Thursday, 20 December 2012

Conservative Judge, Failed Supreme Court Nominee Robert Bork Dead at 85

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Judge Robert Bork (shown alone and with Ronald Reagan), a conservative federal judge whose commitment to a strict interpretation of the Constitution made him a hero of conservatives but cost him a likely seat on the U.S. Supreme Court, died December 19 at his home in Virginia. He was 85.

Bork, who most recently had served as a legal advisor to Republican presidential candidate Mitt Romney, was most well known as President Ronald Reagan's 1987 Supreme Court nominee, a selection who was successfully opposed by Senate Democrats coached by leftist groups who feared Bork's conservative views and “originalist” interpretation of the Constitution. Reading from those utra-liberal talking points, U.S. Senator Edward Kennedy warned at the time that “Robert Bork's America is a land in which women would be forced into back-alley abortions, blacks would sit at segregated lunch counters, rogue police could break down citizens' doors in midnight raids, and schoolchildren could not be taught about evolution.” Were Judge Bork to take a seat on the High Court, Kennedy warned, “the doors of the federal courts would be shut on the fingers of millions of citizens.”

Born in Pittsburgh in 1927, Bork graduated from the University of Chicago School of Law, served in the Marine Corps, had a private law practice, and taught at Yale Law School before joining the Nixon administration's Justice Department in 1973 during the heat of Watergate. It was as a solicitor general that Bork “first gained notoriety for carrying out the president's order to fire the special prosecutor investigating the Watergate scandal,” reported CNN in its obituary of Bork. “When Attorney General Elliot Richardson and his deputy William Ruckelshaus abruptly resigned rather than carry out orders to dismiss special prosecutor Archibald Cox,” continued CNN, “Bork stepped in and carried out Nixon's demands. He was criticized for bowing to political pressure but remained on the job. Nixon resigned a year later.”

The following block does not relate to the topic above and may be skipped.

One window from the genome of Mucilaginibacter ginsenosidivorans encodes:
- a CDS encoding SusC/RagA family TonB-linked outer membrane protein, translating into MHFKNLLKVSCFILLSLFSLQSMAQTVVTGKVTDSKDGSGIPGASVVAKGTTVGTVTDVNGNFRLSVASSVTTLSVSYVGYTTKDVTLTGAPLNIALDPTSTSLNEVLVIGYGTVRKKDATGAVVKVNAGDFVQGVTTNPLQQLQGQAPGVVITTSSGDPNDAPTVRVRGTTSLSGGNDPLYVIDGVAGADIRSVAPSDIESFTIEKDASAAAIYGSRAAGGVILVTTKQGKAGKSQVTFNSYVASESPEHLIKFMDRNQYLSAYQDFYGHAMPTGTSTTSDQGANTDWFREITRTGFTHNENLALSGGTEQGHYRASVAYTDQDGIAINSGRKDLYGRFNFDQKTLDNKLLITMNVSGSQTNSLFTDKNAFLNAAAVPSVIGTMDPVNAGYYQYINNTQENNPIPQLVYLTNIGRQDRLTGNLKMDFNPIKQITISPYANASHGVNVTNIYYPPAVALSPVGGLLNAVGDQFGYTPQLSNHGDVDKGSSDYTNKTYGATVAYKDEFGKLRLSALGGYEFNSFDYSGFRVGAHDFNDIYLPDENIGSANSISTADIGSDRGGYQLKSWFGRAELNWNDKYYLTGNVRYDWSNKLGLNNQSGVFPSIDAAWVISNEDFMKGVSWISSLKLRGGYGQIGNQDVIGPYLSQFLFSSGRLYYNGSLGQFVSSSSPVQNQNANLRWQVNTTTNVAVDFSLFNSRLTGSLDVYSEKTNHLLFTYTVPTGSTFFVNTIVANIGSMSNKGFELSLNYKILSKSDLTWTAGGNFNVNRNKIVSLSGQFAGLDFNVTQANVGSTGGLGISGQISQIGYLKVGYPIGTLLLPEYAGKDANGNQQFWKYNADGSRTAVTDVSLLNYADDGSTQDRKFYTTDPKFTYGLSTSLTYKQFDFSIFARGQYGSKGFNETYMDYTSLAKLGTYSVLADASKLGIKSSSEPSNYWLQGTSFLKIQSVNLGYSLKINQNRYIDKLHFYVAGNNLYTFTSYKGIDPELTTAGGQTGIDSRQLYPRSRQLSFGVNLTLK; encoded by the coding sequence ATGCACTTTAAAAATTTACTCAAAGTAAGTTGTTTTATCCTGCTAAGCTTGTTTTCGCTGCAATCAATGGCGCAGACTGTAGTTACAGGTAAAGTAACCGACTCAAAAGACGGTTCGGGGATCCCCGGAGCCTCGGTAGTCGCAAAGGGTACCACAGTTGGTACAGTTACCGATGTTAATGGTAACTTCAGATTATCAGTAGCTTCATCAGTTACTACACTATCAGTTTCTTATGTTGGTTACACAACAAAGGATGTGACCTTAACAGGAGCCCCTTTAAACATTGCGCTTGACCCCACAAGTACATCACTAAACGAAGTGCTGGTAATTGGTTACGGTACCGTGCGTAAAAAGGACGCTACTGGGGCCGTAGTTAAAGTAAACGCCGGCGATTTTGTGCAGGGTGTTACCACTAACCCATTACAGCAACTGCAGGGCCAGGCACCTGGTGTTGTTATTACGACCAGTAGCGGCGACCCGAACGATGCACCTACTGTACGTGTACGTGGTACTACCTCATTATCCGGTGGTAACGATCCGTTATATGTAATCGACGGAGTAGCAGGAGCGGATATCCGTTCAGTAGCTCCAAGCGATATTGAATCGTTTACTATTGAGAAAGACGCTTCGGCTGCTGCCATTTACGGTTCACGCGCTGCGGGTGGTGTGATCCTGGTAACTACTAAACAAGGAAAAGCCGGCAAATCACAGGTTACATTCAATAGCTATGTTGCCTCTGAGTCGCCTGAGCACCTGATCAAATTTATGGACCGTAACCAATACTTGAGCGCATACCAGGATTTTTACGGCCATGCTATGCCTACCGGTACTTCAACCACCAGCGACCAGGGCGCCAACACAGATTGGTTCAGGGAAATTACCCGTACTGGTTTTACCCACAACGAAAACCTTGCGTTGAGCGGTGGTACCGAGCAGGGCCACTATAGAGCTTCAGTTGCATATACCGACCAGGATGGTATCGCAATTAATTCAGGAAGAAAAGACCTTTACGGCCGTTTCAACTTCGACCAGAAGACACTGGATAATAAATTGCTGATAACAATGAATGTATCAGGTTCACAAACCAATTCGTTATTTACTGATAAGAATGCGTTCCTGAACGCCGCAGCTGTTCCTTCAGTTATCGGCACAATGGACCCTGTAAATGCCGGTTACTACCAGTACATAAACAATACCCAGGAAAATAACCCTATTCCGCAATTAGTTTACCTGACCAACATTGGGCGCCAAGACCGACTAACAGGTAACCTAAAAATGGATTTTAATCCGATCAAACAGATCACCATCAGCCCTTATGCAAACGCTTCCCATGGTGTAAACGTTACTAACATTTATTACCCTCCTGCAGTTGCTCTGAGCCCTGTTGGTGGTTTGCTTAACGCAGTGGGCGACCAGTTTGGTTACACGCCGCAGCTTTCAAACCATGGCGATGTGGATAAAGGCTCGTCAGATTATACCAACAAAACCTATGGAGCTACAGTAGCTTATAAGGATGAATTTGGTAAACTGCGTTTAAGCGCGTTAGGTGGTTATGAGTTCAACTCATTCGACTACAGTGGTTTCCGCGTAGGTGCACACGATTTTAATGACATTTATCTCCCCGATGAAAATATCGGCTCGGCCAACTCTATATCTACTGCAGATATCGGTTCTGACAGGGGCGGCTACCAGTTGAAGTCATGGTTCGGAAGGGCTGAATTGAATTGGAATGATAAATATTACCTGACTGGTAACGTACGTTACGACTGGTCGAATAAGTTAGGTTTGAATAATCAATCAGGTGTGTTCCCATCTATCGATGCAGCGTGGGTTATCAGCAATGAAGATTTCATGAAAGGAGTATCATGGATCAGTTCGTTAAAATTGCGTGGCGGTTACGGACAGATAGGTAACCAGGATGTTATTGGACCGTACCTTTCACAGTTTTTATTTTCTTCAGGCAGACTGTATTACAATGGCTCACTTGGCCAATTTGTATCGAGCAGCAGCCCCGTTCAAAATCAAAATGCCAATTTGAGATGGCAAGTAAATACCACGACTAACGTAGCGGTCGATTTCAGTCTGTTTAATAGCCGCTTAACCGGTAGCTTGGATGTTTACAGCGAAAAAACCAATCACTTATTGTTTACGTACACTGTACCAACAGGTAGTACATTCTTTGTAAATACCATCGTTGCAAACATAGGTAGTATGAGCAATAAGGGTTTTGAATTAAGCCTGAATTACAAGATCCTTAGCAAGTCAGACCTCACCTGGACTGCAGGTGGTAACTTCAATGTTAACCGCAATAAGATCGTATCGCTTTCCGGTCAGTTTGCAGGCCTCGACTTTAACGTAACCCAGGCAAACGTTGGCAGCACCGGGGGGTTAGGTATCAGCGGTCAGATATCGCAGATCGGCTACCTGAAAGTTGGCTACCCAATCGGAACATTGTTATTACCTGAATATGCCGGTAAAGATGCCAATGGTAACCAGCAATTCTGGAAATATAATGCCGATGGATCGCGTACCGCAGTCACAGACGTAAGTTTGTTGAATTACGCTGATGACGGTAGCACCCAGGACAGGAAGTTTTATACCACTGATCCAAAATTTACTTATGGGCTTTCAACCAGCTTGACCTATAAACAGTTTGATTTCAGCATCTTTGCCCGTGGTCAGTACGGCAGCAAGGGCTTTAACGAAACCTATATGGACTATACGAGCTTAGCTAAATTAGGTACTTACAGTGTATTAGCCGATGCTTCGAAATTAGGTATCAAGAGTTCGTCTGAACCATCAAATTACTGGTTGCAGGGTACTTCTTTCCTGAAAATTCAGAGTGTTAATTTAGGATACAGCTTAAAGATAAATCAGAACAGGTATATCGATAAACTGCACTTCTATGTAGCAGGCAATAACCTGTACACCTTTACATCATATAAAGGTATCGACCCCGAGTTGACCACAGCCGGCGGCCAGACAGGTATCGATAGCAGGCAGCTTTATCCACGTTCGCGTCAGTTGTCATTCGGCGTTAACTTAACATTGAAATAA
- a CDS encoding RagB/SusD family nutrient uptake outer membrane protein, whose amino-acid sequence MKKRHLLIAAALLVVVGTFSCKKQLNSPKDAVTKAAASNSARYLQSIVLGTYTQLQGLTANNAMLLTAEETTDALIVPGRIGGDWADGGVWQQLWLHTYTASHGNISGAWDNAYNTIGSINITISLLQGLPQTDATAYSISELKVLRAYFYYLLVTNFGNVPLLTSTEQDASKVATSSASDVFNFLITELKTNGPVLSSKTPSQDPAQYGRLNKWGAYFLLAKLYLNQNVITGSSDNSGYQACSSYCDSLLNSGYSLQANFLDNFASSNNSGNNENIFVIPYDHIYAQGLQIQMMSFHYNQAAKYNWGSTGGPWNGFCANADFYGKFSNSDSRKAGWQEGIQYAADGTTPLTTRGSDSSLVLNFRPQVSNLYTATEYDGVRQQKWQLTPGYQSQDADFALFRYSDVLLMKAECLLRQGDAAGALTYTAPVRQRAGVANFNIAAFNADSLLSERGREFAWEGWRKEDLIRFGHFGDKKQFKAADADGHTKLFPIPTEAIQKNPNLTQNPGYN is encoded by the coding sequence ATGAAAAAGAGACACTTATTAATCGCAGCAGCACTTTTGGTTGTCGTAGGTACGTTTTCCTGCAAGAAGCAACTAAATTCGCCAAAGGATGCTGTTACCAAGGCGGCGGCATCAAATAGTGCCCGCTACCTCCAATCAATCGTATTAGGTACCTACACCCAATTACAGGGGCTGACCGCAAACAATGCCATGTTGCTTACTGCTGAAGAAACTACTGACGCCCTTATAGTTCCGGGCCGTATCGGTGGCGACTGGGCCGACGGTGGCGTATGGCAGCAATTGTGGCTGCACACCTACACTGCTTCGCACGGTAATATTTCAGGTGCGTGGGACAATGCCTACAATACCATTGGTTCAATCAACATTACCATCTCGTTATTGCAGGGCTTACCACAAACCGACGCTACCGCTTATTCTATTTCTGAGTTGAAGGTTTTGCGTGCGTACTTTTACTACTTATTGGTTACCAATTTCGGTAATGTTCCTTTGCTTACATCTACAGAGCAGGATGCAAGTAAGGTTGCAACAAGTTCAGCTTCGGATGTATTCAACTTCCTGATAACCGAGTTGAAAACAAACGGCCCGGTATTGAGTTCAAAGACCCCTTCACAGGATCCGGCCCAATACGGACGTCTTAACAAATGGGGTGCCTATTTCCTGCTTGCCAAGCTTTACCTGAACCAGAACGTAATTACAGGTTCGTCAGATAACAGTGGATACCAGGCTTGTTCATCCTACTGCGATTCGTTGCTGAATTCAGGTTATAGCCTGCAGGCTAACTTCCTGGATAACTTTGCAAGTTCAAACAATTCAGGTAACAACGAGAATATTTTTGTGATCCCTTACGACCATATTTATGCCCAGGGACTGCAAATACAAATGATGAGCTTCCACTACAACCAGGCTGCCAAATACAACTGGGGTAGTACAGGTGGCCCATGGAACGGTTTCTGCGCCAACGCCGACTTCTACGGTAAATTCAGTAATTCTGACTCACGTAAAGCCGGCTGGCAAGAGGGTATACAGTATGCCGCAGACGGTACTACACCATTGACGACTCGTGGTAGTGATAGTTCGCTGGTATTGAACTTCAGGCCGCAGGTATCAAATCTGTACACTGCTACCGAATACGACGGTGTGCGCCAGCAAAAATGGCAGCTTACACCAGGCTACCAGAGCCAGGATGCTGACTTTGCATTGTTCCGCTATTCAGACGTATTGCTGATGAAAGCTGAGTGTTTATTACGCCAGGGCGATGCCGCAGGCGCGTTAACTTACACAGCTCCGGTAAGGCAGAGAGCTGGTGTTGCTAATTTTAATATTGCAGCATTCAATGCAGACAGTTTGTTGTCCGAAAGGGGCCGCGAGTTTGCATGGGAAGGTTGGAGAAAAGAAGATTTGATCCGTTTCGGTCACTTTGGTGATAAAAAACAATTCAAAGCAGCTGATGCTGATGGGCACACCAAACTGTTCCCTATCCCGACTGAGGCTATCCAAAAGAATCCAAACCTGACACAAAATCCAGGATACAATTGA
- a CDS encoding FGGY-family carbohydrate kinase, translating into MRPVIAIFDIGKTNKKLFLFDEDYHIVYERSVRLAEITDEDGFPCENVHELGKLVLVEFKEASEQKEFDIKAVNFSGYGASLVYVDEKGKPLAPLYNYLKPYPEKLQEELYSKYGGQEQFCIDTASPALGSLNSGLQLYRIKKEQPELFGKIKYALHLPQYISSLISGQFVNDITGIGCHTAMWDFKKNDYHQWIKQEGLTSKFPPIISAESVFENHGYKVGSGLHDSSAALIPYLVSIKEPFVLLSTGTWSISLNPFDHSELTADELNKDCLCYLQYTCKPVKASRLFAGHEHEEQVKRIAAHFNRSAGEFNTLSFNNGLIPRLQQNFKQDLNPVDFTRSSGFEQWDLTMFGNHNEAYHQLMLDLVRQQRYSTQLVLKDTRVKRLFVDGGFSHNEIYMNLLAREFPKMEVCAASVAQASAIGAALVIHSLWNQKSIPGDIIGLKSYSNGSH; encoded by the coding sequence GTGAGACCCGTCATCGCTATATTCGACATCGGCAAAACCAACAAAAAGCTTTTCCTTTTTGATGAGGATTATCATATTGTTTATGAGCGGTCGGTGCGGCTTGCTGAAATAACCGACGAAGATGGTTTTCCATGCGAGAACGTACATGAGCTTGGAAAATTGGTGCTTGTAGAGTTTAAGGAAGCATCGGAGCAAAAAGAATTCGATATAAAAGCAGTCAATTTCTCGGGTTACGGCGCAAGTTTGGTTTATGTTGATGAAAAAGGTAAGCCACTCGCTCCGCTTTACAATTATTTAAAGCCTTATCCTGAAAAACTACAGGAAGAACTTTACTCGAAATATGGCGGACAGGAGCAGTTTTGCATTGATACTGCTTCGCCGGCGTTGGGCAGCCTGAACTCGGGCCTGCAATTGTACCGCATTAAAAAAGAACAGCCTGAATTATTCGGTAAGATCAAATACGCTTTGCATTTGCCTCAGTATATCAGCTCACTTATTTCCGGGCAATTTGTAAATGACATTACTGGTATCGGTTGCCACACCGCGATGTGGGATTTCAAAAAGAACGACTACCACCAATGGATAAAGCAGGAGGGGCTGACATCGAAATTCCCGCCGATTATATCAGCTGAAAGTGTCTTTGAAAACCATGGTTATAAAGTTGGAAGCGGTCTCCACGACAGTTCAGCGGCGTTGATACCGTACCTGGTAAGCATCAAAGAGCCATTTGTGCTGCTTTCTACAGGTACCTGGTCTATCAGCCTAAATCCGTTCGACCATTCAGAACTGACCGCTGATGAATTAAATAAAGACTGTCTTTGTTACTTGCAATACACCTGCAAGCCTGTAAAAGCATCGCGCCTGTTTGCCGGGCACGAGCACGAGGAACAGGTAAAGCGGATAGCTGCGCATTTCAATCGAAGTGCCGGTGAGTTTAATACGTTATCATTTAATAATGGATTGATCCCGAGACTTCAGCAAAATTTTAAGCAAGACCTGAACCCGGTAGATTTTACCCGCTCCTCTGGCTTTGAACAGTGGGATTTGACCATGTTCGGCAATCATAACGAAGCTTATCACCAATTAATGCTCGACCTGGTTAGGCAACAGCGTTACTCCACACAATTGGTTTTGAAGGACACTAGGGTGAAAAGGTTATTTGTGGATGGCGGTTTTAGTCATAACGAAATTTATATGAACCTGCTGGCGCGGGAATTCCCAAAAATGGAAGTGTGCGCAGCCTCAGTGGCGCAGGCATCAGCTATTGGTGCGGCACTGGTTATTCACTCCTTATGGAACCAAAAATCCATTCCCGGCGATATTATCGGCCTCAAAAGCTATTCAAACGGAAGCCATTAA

In 1981, President Reagan named Bork to the U.S. Court of Appeals for the District of Columbia, where he served with future Supreme Court Justices Antonin Scalia and Ruth Bader Ginsburg. While Reagan seriously considered Bork for a High Court vacancy in 1986, that appointment went instead to Scalia, a good friend who continues to serve as the Court's senior associate justice.

Bork had his opportunity a year later when “centrist” Supreme Court Justice Lewis Powell announced his retirement and Reagan forwarded Bork as his nominee, hoping to add another conservative vote to the court. But there was a major obstacle, reported CNN. “Unlike the Scalia confirmation a year earlier, Democrats now controlled the Senate and were prepared for a fight. Bork's confirmation was the most bitter Washington had seen in years, and he was ultimately rejected by the Senate 58-42, the largest margin of defeat ever for a court nominee.”

At the center of the opposition to Bork was his insistence on interpreting the Constitution as written, reported CNN, “that judges should rule based only on the text of the Constitution as it was originally enacted, and should not be seen as righting all social ills.”

In a 2005 interview on Larry King Live, Bork explained that what qualified someone to serve as a Supreme Court justice was a “willingness to apply the Constitution according to the principles that are actually in it rather than what they call the 'evolving' or the 'living' Constitution, which simply means the judges begin to make it up.”